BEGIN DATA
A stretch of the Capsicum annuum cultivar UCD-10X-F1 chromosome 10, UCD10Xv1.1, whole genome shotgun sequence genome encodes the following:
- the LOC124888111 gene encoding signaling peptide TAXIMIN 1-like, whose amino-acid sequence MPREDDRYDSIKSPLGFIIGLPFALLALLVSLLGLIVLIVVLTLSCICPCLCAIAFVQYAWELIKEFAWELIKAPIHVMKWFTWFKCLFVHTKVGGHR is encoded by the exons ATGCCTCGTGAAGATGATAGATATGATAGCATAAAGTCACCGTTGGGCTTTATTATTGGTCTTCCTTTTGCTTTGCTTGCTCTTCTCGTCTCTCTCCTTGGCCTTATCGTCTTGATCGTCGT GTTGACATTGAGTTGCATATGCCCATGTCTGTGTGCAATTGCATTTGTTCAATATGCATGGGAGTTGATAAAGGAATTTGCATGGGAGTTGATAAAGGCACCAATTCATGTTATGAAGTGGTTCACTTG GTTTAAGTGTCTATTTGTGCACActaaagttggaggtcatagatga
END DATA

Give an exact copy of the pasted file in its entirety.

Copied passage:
A stretch of the Capsicum annuum cultivar UCD-10X-F1 chromosome 10, UCD10Xv1.1, whole genome shotgun sequence genome encodes the following:
- the LOC124888111 gene encoding signaling peptide TAXIMIN 1-like, whose amino-acid sequence MPREDDRYDSIKSPLGFIIGLPFALLALLVSLLGLIVLIVVLTLSCICPCLCAIAFVQYAWELIKEFAWELIKAPIHVMKWFTWFKCLFVHTKVGGHR is encoded by the exons ATGCCTCGTGAAGATGATAGATATGATAGCATAAAGTCACCGTTGGGCTTTATTATTGGTCTTCCTTTTGCTTTGCTTGCTCTTCTCGTCTCTCTCCTTGGCCTTATCGTCTTGATCGTCGT GTTGACATTGAGTTGCATATGCCCATGTCTGTGTGCAATTGCATTTGTTCAATATGCATGGGAGTTGATAAAGGAATTTGCATGGGAGTTGATAAAGGCACCAATTCATGTTATGAAGTGGTTCACTTG GTTTAAGTGTCTATTTGTGCACActaaagttggaggtcatagatga